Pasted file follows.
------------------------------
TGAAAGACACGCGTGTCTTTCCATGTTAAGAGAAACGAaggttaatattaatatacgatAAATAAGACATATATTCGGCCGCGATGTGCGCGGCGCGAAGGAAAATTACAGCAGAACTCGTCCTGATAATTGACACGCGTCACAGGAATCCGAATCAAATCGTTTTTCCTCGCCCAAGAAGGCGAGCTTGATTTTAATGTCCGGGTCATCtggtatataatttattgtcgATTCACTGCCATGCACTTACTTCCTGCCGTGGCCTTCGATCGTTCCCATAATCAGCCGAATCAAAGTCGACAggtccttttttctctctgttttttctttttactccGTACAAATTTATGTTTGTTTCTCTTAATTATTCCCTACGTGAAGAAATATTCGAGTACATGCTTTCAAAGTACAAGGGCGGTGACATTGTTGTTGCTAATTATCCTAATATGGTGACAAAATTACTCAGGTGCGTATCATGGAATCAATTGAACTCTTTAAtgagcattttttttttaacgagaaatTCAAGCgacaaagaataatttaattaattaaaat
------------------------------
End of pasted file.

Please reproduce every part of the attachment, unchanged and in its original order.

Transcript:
TGAAAGACACGCGTGTCTTTCCATGTTAAGAGAAACGAaggttaatattaatatacgatAAATAAGACATATATTCGGCCGCGATGTGCGCGGCGCGAAGGAAAATTACAGCAGAACTCGTCCTGATAATTGACACGCGTCACAGGAATCCGAATCAAATCGTTTTTCCTCGCCCAAGAAGGCGAGCTTGATTTTAATGTCCGGGTCATCtggtatataatttattgtcgATTCACTGCCATGCACTTACTTCCTGCCGTGGCCTTCGATCGTTCCCATAATCAGCCGAATCAAAGTCGACAggtccttttttctctctgttttttctttttactccGTACAAATTTATGTTTGTTTCTCTTAATTATTCCCTACGTGAAGAAATATTCGAGTACATGCTTTCAAAGTACAAGGGCGGTGACATTGTTGTTGCTAATTATCCTAATATGGTGACAAAATTACTCAGGTGCGTATCATGGAATCAATTGAACTCTTTAAtgagcattttttttttaacgagaaatTCAAGCgacaaagaataatttaattaattaaaat